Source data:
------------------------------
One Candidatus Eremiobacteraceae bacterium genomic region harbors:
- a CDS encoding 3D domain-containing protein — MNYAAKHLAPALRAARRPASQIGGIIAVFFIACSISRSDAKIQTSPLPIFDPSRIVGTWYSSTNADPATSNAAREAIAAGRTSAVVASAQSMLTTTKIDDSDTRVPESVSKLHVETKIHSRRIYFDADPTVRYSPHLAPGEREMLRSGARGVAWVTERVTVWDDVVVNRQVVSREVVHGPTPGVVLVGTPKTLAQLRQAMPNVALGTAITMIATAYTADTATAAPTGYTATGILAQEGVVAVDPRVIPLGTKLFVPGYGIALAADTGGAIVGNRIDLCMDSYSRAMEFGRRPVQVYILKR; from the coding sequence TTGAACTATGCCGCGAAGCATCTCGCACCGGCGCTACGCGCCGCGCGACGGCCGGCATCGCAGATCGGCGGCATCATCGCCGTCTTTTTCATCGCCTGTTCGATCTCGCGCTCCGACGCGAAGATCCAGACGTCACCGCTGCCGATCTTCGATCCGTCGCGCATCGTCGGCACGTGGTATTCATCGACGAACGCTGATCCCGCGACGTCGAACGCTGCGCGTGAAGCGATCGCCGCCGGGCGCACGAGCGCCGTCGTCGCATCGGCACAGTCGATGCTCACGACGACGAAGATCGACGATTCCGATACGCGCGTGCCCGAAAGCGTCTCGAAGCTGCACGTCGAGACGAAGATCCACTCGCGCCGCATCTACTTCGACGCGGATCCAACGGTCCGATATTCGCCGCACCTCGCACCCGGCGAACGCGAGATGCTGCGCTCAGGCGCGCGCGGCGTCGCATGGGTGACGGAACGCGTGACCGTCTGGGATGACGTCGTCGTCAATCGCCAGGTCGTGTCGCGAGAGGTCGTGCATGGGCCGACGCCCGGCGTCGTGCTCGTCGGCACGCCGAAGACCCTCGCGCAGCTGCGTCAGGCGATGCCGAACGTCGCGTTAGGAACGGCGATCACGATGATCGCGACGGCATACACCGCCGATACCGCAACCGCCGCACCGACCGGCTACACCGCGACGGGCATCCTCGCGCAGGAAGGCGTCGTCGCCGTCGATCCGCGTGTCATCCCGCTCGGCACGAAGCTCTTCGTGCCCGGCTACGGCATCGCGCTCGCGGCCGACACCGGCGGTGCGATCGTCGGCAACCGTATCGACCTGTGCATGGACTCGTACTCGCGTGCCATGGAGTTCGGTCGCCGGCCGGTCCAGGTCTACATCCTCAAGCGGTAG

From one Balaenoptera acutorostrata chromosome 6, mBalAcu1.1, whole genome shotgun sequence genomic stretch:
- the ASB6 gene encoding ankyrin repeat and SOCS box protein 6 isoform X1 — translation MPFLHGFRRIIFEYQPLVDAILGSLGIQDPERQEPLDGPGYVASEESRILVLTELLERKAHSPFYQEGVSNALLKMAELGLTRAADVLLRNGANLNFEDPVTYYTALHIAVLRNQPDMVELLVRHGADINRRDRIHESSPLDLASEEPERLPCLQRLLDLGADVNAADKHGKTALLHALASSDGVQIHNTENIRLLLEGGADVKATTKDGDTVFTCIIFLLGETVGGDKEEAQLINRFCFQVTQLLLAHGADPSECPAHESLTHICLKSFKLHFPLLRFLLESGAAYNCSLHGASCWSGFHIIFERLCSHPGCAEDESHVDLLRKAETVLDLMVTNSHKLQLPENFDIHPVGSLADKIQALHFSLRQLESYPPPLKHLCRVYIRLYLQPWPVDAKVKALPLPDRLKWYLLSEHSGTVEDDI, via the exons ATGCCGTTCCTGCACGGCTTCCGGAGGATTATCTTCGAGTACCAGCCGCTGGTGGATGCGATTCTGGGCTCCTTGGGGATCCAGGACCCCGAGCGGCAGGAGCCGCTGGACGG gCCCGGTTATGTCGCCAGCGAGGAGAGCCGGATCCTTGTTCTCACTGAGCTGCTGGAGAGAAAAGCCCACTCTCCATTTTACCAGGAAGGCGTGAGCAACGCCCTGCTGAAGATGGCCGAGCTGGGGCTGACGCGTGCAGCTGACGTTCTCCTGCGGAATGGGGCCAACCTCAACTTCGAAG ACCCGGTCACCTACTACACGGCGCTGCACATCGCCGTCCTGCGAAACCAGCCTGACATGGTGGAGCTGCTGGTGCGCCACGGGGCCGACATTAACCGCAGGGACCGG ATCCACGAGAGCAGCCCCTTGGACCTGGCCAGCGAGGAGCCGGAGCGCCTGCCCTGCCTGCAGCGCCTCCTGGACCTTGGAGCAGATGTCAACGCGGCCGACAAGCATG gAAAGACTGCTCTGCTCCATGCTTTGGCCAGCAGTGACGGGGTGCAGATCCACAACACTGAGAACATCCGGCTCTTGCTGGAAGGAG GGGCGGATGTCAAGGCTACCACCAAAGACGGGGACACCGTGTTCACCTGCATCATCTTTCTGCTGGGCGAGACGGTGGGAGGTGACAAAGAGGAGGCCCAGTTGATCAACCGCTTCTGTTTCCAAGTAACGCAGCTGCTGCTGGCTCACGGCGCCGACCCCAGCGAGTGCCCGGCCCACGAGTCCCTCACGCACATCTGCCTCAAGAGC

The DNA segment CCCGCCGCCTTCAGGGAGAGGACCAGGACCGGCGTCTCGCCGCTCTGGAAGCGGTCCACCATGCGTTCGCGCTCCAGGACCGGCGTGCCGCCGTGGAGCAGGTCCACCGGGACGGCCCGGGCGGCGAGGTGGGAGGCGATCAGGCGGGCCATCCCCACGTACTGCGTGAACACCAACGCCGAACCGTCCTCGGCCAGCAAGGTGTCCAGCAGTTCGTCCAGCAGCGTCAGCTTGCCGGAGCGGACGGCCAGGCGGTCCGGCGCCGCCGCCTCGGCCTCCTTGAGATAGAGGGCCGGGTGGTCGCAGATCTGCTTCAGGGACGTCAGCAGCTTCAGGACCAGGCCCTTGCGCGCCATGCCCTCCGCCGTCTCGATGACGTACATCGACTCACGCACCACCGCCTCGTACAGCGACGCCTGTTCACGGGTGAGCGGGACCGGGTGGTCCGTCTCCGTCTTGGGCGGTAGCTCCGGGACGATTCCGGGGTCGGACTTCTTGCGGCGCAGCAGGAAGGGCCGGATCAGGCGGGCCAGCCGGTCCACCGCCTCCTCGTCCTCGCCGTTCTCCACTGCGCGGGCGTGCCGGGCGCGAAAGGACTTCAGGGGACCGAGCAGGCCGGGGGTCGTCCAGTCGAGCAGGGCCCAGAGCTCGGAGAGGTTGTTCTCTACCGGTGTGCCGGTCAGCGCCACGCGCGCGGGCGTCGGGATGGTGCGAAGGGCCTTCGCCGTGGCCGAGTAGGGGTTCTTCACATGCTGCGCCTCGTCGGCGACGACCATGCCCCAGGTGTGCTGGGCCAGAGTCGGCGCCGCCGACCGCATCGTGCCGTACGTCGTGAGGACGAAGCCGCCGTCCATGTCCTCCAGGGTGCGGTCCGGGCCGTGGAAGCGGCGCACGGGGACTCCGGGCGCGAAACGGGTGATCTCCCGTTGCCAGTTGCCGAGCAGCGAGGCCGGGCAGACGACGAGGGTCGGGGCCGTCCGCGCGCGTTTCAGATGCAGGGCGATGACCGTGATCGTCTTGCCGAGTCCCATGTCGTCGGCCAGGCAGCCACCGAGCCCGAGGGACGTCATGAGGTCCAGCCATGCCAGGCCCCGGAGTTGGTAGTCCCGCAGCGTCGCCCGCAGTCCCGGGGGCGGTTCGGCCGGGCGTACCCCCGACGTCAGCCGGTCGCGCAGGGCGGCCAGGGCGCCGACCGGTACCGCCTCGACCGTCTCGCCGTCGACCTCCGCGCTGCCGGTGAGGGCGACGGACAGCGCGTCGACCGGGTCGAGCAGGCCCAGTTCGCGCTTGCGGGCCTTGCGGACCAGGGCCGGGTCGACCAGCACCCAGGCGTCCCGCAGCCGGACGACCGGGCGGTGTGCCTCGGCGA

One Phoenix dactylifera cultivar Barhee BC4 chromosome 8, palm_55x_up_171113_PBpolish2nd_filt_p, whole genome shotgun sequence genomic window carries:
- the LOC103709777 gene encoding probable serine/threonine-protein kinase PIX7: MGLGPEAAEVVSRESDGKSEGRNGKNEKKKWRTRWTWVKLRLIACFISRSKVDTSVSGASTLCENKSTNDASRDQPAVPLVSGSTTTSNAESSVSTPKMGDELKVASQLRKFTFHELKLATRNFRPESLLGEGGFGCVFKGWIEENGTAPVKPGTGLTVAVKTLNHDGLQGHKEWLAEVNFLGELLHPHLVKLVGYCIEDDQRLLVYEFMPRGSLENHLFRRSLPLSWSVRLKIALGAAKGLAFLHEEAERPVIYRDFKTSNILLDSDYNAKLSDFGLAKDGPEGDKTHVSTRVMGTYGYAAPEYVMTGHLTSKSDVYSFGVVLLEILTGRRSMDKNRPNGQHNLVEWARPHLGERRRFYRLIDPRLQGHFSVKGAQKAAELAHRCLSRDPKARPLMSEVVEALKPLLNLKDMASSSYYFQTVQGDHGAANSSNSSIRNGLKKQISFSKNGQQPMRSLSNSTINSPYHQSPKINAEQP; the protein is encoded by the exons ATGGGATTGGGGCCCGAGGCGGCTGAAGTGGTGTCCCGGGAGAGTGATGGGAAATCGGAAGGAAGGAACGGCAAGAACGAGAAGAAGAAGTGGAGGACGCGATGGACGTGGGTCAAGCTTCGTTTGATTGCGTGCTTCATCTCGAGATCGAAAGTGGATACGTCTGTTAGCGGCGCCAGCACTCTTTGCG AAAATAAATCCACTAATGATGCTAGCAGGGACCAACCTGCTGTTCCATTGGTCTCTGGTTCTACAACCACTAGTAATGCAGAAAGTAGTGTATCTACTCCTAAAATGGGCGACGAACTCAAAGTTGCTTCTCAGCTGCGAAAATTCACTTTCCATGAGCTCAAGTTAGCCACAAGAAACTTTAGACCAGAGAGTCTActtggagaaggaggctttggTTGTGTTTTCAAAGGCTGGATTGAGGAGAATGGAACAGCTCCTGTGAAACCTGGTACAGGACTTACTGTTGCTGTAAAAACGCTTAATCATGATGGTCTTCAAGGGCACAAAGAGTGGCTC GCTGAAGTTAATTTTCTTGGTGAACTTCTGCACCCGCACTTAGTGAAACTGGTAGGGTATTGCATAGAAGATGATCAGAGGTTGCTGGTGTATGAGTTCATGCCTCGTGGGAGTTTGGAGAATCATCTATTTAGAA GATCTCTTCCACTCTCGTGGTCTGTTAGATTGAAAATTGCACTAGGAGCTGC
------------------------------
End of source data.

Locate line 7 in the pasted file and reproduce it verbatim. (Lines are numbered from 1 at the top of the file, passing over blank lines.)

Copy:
- the LOC103709777 gene encoding probable serine/threonine-protein kinase PIX7: MGLGPEAAEVVSRESDGKSEGRNGKNEKKKWRTRWTWVKLRLIACFISRSKVDTSVSGASTLCENKSTNDASRDQPAVPLVSGSTTTSNAESSVSTPKMGDELKVASQLRKFTFHELKLATRNFRPESLLGEGGFGCVFKGWIEENGTAPVKPGTGLTVAVKTLNHDGLQGHKEWLAEVNFLGELLHPHLVKLVGYCIEDDQRLLVYEFMPRGSLENHLFRRSLPLSWSVRLKIALGAAKGLAFLHEEAERPVIYRDFKTSNILLDSDYNAKLSDFGLAKDGPEGDKTHVSTRVMGTYGYAAPEYVMTGHLTSKSDVYSFGVVLLEILTGRRSMDKNRPNGQHNLVEWARPHLGERRRFYRLIDPRLQGHFSVKGAQKAAELAHRCLSRDPKARPLMSEVVEALKPLLNLKDMASSSYYFQTVQGDHGAANSSNSSIRNGLKKQISFSKNGQQPMRSLSNSTINSPYHQSPKINAEQP; the protein is encoded by the exons ATGGGATTGGGGCCCGAGGCGGCTGAAGTGGTGTCCCGGGAGAGTGATGGGAAATCGGAAGGAAGGAACGGCAAGAACGAGAAGAAGAAGTGGAGGACGCGATGGACGTGGGTCAAGCTTCGTTTGATTGCGTGCTTCATCTCGAGATCGAAAGTGGATACGTCTGTTAGCGGCGCCAGCACTCTTTGCG AAAATAAATCCACTAATGATGCTAGCAGGGACCAACCTGCTGTTCCATTGGTCTCTGGTTCTACAACCACTAGTAATGCAGAAAGTAGTGTATCTACTCCTAAAATGGGCGACGAACTCAAAGTTGCTTCTCAGCTGCGAAAATTCACTTTCCATGAGCTCAAGTTAGCCACAAGAAACTTTAGACCAGAGAGTCTActtggagaaggaggctttggTTGTGTTTTCAAAGGCTGGATTGAGGAGAATGGAACAGCTCCTGTGAAACCTGGTACAGGACTTACTGTTGCTGTAAAAACGCTTAATCATGATGGTCTTCAAGGGCACAAAGAGTGGCTC GCTGAAGTTAATTTTCTTGGTGAACTTCTGCACCCGCACTTAGTGAAACTGGTAGGGTATTGCATAGAAGATGATCAGAGGTTGCTGGTGTATGAGTTCATGCCTCGTGGGAGTTTGGAGAATCATCTATTTAGAA GATCTCTTCCACTCTCGTGGTCTGTTAGATTGAAAATTGCACTAGGAGCTGC